• The Earth has a magnetic field that causes a compass needle to always point toward the North magnetic pole, currently located near the rotation pole. The Earth's magnetic field is what would be expected if there were a large bar magnet located at the center of the Earth (we now know that this is not what causes the magnetic field, but the analogy is still good). The magnetic field is composed of lines of force as shown in the diagram here. A compass needle or a magnetic weight suspended from a string, points along these lines of force. Note that the lines of force intersect the surface of the Earth at various angles that depend on position on the Earth's surface. This angle is called the magnetic inclination. The inclination is 0o at the magnetic equator and 90o at the magnetic poles. Thus, by measuring the inclination and the angle to the magnetic pole, one can tell position on the Earth relative to the magnetic poles.


  • In the 1950s it was discovered that when magnetic minerals cool below a temperature called the Curie Temperature domains within the magnetic mineral take on an orientation parallel to any external magnetic field present at the time they cool below this temperature.At temperatures above the Curie Temperature, permanent magnetization of materials is not possible. Since the magnetic minerals take on the orientation of the magnetic field present during cooling, we can determine the orientation of the magnetic field present at the time the rock containing the mineral cooled below the Curie Temperature, and thus, be able to determine the position of the magnetic pole at that time. This made possible the study of Paleomagnetism (the history of the Earth's magnetic field). Magnetite is the most common magnetic mineral in the Earth's crust and has a Curie Temperature of 580oC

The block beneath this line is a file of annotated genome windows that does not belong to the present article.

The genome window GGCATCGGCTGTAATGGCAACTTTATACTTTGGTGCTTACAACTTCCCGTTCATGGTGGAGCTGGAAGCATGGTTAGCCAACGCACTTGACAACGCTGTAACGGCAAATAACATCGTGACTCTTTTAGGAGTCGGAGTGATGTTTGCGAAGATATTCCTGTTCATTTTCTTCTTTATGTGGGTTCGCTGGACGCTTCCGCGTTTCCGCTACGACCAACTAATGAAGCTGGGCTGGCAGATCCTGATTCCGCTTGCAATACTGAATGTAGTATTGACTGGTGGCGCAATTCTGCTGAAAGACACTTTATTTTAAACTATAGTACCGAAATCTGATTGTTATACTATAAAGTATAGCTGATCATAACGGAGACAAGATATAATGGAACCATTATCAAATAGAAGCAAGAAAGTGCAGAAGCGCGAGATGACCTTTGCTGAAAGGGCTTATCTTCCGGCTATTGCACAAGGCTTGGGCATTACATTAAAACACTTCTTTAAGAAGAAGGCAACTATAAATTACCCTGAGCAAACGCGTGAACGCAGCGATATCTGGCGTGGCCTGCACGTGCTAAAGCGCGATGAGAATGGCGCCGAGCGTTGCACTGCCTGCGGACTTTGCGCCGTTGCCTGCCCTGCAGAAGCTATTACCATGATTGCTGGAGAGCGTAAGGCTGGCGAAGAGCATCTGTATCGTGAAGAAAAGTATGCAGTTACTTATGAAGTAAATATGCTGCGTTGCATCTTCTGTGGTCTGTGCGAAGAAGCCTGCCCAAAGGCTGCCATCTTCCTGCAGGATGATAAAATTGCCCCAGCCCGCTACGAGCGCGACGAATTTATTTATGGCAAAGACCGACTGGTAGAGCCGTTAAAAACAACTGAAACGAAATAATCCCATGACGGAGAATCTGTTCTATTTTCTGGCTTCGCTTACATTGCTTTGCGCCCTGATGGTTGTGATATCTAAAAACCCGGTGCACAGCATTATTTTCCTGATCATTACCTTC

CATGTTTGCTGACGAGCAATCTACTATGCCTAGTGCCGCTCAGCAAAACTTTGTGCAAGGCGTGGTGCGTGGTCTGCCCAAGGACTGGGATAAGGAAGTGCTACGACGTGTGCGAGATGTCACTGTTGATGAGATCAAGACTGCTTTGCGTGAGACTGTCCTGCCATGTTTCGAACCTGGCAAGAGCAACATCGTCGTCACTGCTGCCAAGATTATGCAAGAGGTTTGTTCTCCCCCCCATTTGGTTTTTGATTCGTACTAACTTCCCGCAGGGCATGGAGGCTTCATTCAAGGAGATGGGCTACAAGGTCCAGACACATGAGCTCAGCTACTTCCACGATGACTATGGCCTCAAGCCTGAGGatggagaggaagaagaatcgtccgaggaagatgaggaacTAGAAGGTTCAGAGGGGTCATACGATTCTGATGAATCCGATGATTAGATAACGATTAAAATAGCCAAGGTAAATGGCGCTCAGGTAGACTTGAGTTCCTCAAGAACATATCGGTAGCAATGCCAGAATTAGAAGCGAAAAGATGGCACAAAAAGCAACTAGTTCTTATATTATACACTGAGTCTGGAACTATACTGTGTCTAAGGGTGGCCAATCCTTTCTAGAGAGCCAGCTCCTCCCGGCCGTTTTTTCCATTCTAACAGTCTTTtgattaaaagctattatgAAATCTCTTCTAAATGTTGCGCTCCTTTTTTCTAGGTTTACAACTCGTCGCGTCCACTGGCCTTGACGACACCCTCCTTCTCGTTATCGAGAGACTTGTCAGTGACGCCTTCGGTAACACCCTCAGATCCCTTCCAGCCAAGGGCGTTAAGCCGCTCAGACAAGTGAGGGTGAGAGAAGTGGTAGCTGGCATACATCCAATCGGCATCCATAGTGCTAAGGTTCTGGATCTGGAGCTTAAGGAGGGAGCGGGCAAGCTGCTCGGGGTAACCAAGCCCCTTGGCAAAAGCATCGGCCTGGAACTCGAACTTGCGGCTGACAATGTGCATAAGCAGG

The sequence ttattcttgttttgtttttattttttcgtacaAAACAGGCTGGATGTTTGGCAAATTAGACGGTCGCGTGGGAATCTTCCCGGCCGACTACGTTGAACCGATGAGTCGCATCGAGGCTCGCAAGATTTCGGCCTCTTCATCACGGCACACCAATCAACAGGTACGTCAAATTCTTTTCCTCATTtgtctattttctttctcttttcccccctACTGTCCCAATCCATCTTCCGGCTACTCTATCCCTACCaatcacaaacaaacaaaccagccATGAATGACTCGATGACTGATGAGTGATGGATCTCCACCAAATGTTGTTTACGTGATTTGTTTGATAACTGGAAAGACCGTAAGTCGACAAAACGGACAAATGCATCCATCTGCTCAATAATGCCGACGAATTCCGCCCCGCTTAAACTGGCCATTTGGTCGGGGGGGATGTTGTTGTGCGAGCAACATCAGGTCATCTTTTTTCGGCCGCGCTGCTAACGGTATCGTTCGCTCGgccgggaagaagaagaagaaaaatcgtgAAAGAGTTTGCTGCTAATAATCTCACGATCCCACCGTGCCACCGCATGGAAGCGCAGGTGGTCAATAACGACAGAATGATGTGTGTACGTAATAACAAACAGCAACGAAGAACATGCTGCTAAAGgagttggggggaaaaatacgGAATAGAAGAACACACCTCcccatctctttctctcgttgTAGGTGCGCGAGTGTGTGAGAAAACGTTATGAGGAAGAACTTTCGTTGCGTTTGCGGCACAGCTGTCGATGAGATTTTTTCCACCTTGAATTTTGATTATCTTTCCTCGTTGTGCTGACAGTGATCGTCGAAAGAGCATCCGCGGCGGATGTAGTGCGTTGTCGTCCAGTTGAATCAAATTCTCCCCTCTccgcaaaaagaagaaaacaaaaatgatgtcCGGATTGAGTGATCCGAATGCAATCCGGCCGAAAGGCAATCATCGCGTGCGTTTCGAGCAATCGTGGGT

• Initial studies of the how the position of the Earth's magnetic pole varied with time were conducted in Europe. These studies showed that the magnetic pole had apparently moved through time. When similar measurements were made on rocks of various ages in North America, however, a different path of the magnetic pole was found.This either suggested that (1) the Earth has had more than one magnetic pole at various times in the past (not likely), or (2) that the different continents have moved relative to each other over time. Studies of ancient pole positions for other continents confirmed the latter hypothesis, and seemed to confirm the theory of Continental Drift.

  • Sea-Floor Spreading

    During World War II, geologists employed by the military carried out studies of the sea floor, a part of the Earth that had received little scientific study. The purpose of these studies was to understand the topography of the sea floor to find hiding places for both Allied and enemy submarines. The topographic studies involved measuring the depth to the sea floor. These studies revealed the presence of two important topographic features of the ocean floor: